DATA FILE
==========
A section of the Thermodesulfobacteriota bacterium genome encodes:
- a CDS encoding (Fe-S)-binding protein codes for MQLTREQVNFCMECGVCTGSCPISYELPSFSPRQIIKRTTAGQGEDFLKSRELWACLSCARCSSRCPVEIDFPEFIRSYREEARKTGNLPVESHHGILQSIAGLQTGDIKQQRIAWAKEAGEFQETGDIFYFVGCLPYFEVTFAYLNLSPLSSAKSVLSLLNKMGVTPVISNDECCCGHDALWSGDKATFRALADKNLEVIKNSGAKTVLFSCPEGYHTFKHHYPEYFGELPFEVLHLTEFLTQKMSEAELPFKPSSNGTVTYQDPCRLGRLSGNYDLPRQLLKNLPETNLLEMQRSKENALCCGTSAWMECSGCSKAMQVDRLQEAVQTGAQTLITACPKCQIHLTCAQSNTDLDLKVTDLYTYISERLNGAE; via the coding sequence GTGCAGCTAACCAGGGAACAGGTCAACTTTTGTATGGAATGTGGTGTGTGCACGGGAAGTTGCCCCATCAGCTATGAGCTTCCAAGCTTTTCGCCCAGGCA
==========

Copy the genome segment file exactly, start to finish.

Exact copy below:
A section of the Thermodesulfobacteriota bacterium genome encodes:
- a CDS encoding (Fe-S)-binding protein codes for MQLTREQVNFCMECGVCTGSCPISYELPSFSPRQIIKRTTAGQGEDFLKSRELWACLSCARCSSRCPVEIDFPEFIRSYREEARKTGNLPVESHHGILQSIAGLQTGDIKQQRIAWAKEAGEFQETGDIFYFVGCLPYFEVTFAYLNLSPLSSAKSVLSLLNKMGVTPVISNDECCCGHDALWSGDKATFRALADKNLEVIKNSGAKTVLFSCPEGYHTFKHHYPEYFGELPFEVLHLTEFLTQKMSEAELPFKPSSNGTVTYQDPCRLGRLSGNYDLPRQLLKNLPETNLLEMQRSKENALCCGTSAWMECSGCSKAMQVDRLQEAVQTGAQTLITACPKCQIHLTCAQSNTDLDLKVTDLYTYISERLNGAE; via the coding sequence GTGCAGCTAACCAGGGAACAGGTCAACTTTTGTATGGAATGTGGTGTGTGCACGGGAAGTTGCCCCATCAGCTATGAGCTTCCAAGCTTTTCGCCCAGGCA